We are to compare our characters with the infallible standard of God's law. In order to do this, we must search the Scriptures, measuring our attainments by the word of God. Through the grace of Christ, the highest attainments in character are possible; for every soul who comes under the molding influence of the Spirit of God, may be transformed in mind and heart. In order to understand your condition, it is necessary to study the Bible, and to watch unto prayer. The apostle says, “Examine yourselves, whether ye be in the faith; prove your ownselves. Know ye not your ownselves, how that Jesus Christ is in you, except ye be reprobates?” Let not those who are ignorant remain in ignorance. They cannot remain in ignorance, and meet the mind of God. They are to look to the cross of Calvary, and estimate the soul by the value of the offering there made. Jesus says to all believers, “Ye are my witnesses.” “Ye are laborers together with God.” This being true, how earnestly should each one strive to make use of every power to improve every opportunity for becoming efficient that he may be “not slothful in business, fervent in spirit, serving the Lord.” RH February 14, 1893, par. 4

Every talent that has been given to men is to be exercised that it may increase in value, and all the improvement must be rendered back to God. If you are defective in manner, in voice, in education, you need not always remain in this condition. You must continually strive that you may reach a higher standard both in education and in religious experience, that you may become teachers of good things. As servants of the great King, you should individually realize that you are under obligation to improve yourselves by observation, study, and by communion with God. The word of God is able to make you wise, to guide and make you perfect in Christ. The blessed Saviour was a faultless pattern for all his followers to imitate. It is the privilege of the child of God to understand spiritual things, to be able wisely to manage that which may be intrusted to his charge. God does not provide a way whereby any one may have an excuse for doing slipshod work; and yet a great deal of this kind of work has been offered to him by those who work in his cause, but it is not acceptable unto him. RH February 14, 1893, par. 5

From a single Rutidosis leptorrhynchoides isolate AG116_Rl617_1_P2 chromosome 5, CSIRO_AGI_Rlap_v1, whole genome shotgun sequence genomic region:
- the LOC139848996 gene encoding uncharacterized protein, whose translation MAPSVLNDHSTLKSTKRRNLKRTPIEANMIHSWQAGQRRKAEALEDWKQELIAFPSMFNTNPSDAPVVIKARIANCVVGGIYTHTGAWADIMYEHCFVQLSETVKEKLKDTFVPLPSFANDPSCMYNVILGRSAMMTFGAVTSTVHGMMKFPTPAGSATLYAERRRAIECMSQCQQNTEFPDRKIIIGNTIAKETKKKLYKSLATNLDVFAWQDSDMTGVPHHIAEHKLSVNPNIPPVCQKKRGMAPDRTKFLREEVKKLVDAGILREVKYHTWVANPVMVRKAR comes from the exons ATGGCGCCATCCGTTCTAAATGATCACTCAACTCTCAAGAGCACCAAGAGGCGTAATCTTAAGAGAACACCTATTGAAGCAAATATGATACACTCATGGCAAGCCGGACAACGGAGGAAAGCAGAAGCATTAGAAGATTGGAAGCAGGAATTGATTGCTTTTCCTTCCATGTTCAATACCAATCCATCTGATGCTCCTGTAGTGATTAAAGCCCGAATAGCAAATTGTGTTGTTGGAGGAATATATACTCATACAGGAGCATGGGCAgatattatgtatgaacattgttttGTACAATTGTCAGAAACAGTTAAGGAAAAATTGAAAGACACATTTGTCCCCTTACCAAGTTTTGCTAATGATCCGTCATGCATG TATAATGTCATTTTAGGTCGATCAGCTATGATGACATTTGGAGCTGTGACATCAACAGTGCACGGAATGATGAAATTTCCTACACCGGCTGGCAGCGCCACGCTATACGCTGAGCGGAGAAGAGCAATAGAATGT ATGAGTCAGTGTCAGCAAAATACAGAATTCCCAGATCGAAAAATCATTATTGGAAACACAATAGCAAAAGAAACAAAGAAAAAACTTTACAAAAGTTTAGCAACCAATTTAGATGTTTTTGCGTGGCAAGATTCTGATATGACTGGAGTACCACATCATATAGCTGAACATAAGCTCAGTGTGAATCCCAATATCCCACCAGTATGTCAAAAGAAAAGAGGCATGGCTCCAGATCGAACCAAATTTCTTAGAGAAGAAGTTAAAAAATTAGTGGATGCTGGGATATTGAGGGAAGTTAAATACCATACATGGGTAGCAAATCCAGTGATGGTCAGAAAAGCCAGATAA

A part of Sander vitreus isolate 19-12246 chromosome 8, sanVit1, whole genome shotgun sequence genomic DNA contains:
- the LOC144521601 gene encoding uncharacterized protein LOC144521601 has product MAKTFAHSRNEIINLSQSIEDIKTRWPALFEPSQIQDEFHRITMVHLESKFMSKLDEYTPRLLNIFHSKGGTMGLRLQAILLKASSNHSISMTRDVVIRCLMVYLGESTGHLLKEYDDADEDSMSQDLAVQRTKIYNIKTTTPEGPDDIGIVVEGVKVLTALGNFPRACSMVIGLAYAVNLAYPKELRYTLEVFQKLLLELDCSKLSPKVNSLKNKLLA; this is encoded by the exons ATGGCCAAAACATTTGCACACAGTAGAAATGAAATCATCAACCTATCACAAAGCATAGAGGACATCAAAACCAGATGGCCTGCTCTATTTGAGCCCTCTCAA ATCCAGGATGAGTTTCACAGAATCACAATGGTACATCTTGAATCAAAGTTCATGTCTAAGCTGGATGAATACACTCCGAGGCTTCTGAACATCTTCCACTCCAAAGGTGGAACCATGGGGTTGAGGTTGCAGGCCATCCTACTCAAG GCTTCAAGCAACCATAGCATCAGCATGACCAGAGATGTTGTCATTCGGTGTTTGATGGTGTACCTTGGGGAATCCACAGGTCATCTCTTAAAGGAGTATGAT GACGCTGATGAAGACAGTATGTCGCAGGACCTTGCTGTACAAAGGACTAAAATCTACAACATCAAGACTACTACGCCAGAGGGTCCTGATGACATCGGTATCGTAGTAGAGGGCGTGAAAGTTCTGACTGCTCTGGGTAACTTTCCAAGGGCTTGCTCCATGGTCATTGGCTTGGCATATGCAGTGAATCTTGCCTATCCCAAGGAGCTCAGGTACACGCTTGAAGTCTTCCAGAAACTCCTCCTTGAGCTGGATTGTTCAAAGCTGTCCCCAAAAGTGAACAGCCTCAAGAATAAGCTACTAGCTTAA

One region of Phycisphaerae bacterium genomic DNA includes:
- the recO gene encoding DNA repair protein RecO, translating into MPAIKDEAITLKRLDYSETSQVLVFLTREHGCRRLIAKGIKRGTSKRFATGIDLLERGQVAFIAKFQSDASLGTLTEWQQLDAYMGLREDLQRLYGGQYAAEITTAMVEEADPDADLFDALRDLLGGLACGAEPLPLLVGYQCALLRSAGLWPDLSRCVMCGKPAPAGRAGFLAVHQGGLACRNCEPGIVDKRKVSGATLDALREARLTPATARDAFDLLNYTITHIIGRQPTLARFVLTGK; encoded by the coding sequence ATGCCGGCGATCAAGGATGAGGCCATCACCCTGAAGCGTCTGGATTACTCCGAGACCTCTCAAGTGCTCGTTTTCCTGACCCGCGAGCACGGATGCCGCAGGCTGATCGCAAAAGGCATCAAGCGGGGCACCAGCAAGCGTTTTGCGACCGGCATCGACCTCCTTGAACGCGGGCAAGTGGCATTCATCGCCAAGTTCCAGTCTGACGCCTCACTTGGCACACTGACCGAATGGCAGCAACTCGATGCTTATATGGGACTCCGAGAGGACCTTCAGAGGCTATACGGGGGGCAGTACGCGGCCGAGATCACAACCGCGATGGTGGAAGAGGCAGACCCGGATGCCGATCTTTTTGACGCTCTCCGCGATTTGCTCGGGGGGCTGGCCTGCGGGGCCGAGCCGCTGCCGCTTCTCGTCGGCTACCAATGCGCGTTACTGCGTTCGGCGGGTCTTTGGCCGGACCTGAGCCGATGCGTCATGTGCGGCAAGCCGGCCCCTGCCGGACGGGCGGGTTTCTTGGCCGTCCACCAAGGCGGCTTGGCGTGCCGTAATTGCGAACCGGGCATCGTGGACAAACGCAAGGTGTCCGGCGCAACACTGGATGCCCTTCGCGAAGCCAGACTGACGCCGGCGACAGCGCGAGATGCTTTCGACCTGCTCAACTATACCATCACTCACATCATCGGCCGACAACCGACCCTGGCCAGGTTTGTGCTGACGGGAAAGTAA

Young men and women, have you, as individuals, purchased at infinite cost, sought to study to show yourselves approved unto God, workmen which need not be ashamed? Have you brought to God the precious talent of your voice, and put forth painstaking effort to speak clearly, distinctly, and readily? However imperfect may be your manner of utterance, you may correct your faults, and refuse to allow yourself to have a nasal tone, or to speak in a thick, indistinct way. If your articulation is distinct and intelligible, your usefulness will be greatly increased. Then do not leave one defective habit of speech uncorrected. Pray about the matter, and co-operate with the Holy Spirit that is working for your perfection. The Lord, who made man perfect in the beginning, will help you to cultivate your physical and mental powers, and fit you to bear burdens and responsibilities in the cause of God. RH February 14, 1893, par. 6

There are thousands today who are unqualified for the work of the ministry, who cannot take a position of sacred trust, and are lost to the cause, because they have failed to value the talents given them of God, and have not cultivated their powers of mind and body, so that they may fill positions of trust in the Master's work. Individually we are here as probationers, and the Lord is testing and proving our fidelity to him. RH February 14, 1893, par. 7

He would employ us as agents to communicate the light of his word to the world. If we improve the light given us of God by diffusing it to others, we shall have increased light; for to him that hath “shall be given, and he shall have abundance: but from him that hath not shall be taken away even that which he hath.” It is at our own option as to what we shall do with the light God has given. We may walk in it, or refuse to follow in the steps of Christ, and thus extinguish our light. RH February 14, 1893, par. 8